The weird and wonderful tastes of your local Asian grocery store.

Hello and welcome to a brave new world of… dried spices. Much maligned and far from being inferior to fresh herbs, dried spices have been used for centuries to preserve foods, add flavour to otherwise blah dishes and to disguise the tell-tale flavour of food that has ahem, somewhat passed its use-by date. Many spices might be familiar to the Finnish kitchen but what about Asian spices? Let’s take a look shall we?

Mustard seed – available in black, brown and light brown, mustard seeds are used in Indian cookery to impart a crunchiness and nuttiness to lentil curries and certain dishes. Heat oil and add mustard seeds and allow to pop to get the best out of them. Entertainment factor from dodging the popping seeds – priceless.

Following on from that are coriander seeds, which look like tiny little footballs. Used in certain fried snacks and often as a component in curry powder, dry roast coriander and then grind before using. Also available in powdered form but the flavour won’t be the same. Works a treat with fish dishes.

Cardamom – green and brown. Green cardamom has a more delicate flavour while brown is smokier, with some cooks comparing its flavour profile to camphor. Cardamom works well bashed and added to curries, or in chai tea.

Tania Nathan is a Chinese-Sri Lankan Malaysian who loves her food and is often to be found rummaging through a freezer somewhere in Hakaniemi. Come say hi!

Fenugreek – a tiny but potent yellowish brown seed, it adds excellent flavour and boosts digestion. Add to fish curries or drink as a tea with hot water.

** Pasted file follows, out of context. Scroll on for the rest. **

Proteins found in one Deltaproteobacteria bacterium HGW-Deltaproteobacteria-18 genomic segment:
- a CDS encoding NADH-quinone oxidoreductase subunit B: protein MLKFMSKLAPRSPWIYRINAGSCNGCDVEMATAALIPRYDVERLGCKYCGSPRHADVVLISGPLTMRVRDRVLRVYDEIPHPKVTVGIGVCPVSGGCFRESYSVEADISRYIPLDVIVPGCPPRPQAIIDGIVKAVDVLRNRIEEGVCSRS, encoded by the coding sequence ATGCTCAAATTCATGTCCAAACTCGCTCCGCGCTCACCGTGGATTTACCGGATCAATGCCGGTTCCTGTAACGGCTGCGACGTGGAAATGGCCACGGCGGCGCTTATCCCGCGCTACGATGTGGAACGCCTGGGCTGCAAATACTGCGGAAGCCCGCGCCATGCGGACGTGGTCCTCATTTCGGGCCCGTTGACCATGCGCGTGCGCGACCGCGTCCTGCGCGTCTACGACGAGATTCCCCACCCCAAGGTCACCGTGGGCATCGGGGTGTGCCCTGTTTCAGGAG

Nutmeg – A mild sedative, it adds a floral hit to certain dishes. Buy whole and grate into dishes.

Mace – the flower from the nutmeg tree, it adds colour and a certain floral flavour to dishes. It’s not as common as nutmeg though.

Cinnamon – whole cinnamon sticks are used in curries, to flavour drinks and can be used to sweeten dishes because its flavour tricks the taste buds into thinking is something is sweeter than it is. Much like me. Also used in Chinese dishes that have heavy flavours, to help bring a sweetness - such as pork belly stew.

Cassia bark – Looks-wise cassia is not very pretty and is a poorer cousin to cinnamon bark. But it has a less sweet flavour profile and can be used with more success in savoury dishes.

Nigella seed – tiny and black, nigella is great on breads and to top yogurt as a part of an Indian meal. It has a faint onion flavour and words well cooked in with white rice as well.